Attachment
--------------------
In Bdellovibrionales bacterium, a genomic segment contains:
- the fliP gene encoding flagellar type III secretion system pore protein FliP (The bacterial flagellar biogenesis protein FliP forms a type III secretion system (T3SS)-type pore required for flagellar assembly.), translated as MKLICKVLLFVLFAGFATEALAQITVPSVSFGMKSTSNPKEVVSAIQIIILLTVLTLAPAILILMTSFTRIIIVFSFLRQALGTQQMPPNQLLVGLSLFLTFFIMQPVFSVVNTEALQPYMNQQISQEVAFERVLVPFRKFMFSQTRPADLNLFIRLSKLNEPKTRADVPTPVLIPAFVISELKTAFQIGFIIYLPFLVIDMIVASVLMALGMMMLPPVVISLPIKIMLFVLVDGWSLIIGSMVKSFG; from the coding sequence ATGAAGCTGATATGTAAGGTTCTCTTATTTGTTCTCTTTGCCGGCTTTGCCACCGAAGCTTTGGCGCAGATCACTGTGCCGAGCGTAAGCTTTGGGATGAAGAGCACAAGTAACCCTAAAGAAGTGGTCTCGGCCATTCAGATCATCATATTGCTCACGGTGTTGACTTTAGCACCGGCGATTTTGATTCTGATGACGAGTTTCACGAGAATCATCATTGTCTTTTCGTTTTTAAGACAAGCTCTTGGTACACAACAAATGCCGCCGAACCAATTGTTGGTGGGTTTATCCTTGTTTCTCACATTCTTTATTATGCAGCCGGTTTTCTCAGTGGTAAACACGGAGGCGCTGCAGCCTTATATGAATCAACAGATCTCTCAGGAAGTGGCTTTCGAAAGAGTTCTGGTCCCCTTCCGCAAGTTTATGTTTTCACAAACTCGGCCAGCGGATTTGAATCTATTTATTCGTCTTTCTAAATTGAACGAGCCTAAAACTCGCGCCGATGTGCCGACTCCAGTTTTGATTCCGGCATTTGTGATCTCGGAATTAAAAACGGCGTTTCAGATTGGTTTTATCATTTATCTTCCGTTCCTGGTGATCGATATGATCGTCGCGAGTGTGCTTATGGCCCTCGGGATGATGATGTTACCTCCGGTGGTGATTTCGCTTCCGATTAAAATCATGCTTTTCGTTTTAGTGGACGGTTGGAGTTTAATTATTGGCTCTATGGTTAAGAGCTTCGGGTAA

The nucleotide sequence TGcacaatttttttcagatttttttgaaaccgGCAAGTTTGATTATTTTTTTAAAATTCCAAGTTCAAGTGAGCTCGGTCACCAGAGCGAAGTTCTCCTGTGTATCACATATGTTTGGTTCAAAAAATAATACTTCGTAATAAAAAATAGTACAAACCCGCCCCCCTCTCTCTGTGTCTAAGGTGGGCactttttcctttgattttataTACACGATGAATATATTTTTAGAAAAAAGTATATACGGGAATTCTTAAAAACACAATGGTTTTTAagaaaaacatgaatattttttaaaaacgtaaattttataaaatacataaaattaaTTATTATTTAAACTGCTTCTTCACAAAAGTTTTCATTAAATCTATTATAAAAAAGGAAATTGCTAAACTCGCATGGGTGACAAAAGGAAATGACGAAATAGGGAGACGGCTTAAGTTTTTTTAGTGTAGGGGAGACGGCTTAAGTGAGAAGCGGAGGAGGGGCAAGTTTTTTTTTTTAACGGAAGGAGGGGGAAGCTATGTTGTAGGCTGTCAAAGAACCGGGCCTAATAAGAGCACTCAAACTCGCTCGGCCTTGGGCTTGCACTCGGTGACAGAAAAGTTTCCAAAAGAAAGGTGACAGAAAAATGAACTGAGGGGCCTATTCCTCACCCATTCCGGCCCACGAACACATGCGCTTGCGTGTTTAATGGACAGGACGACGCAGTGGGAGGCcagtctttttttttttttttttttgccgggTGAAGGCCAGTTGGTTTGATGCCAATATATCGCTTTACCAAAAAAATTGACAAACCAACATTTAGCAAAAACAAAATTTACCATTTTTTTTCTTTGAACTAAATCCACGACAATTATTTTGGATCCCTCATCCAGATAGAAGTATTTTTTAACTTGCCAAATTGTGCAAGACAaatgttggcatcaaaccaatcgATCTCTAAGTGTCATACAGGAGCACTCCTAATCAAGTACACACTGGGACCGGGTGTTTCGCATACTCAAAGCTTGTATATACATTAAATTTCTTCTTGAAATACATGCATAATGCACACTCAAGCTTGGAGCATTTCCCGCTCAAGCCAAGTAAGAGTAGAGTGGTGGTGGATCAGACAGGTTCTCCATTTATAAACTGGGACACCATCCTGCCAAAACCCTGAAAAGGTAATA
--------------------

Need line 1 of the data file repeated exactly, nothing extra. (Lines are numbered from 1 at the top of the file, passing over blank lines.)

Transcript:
In Bdellovibrionales bacterium, a genomic segment contains: